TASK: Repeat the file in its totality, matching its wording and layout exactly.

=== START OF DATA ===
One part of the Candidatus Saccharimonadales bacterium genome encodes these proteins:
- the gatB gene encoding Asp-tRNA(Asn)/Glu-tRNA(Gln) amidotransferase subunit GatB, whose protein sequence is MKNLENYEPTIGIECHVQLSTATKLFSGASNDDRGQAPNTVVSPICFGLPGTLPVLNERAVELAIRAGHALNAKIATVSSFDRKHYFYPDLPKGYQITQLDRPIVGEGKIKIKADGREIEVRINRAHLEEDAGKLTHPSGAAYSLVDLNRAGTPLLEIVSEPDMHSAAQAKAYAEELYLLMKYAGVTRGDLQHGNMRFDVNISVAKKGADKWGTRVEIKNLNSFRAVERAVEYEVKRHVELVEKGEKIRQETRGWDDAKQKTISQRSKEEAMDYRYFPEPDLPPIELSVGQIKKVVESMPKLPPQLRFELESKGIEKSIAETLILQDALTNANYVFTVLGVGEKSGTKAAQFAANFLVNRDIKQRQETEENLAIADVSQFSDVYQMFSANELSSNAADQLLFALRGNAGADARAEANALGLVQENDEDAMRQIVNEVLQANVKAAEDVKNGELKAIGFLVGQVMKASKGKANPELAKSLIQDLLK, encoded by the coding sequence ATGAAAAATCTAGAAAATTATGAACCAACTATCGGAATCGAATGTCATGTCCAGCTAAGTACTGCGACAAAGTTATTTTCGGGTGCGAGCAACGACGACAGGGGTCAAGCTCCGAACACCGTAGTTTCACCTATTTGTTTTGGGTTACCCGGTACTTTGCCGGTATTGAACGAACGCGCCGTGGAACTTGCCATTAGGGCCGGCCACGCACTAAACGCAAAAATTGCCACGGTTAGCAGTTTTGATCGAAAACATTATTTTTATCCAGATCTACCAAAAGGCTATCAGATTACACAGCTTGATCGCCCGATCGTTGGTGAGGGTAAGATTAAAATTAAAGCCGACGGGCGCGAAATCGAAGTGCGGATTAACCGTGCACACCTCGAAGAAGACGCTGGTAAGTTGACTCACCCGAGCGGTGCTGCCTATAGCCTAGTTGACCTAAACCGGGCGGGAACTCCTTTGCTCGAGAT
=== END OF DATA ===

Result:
One part of the Candidatus Saccharimonadales bacterium genome encodes these proteins:
- the gatB gene encoding Asp-tRNA(Asn)/Glu-tRNA(Gln) amidotransferase subunit GatB, whose protein sequence is MKNLENYEPTIGIECHVQLSTATKLFSGASNDDRGQAPNTVVSPICFGLPGTLPVLNERAVELAIRAGHALNAKIATVSSFDRKHYFYPDLPKGYQITQLDRPIVGEGKIKIKADGREIEVRINRAHLEEDAGKLTHPSGAAYSLVDLNRAGTPLLEIVSEPDMHSAAQAKAYAEELYLLMKYAGVTRGDLQHGNMRFDVNISVAKKGADKWGTRVEIKNLNSFRAVERAVEYEVKRHVELVEKGEKIRQETRGWDDAKQKTISQRSKEEAMDYRYFPEPDLPPIELSVGQIKKVVESMPKLPPQLRFELESKGIEKSIAETLILQDALTNANYVFTVLGVGEKSGTKAAQFAANFLVNRDIKQRQETEENLAIADVSQFSDVYQMFSANELSSNAADQLLFALRGNAGADARAEANALGLVQENDEDAMRQIVNEVLQANVKAAEDVKNGELKAIGFLVGQVMKASKGKANPELAKSLIQDLLK, encoded by the coding sequence ATGAAAAATCTAGAAAATTATGAACCAACTATCGGAATCGAATGTCATGTCCAGCTAAGTACTGCGACAAAGTTATTTTCGGGTGCGAGCAACGACGACAGGGGTCAAGCTCCGAACACCGTAGTTTCACCTATTTGTTTTGGGTTACCCGGTACTTTGCCGGTATTGAACGAACGCGCCGTGGAACTTGCCATTAGGGCCGGCCACGCACTAAACGCAAAAATTGCCACGGTTAGCAGTTTTGATCGAAAACATTATTTTTATCCAGATCTACCAAAAGGCTATCAGATTACACAGCTTGATCGCCCGATCGTTGGTGAGGGTAAGATTAAAATTAAAGCCGACGGGCGCGAAATCGAAGTGCGGATTAACCGTGCACACCTCGAAGAAGACGCTGGTAAGTTGACTCACCCGAGCGGTGCTGCCTATAGCCTAGTTGACCTAAACCGGGCGGGAACTCCTTTGCTCGAGAT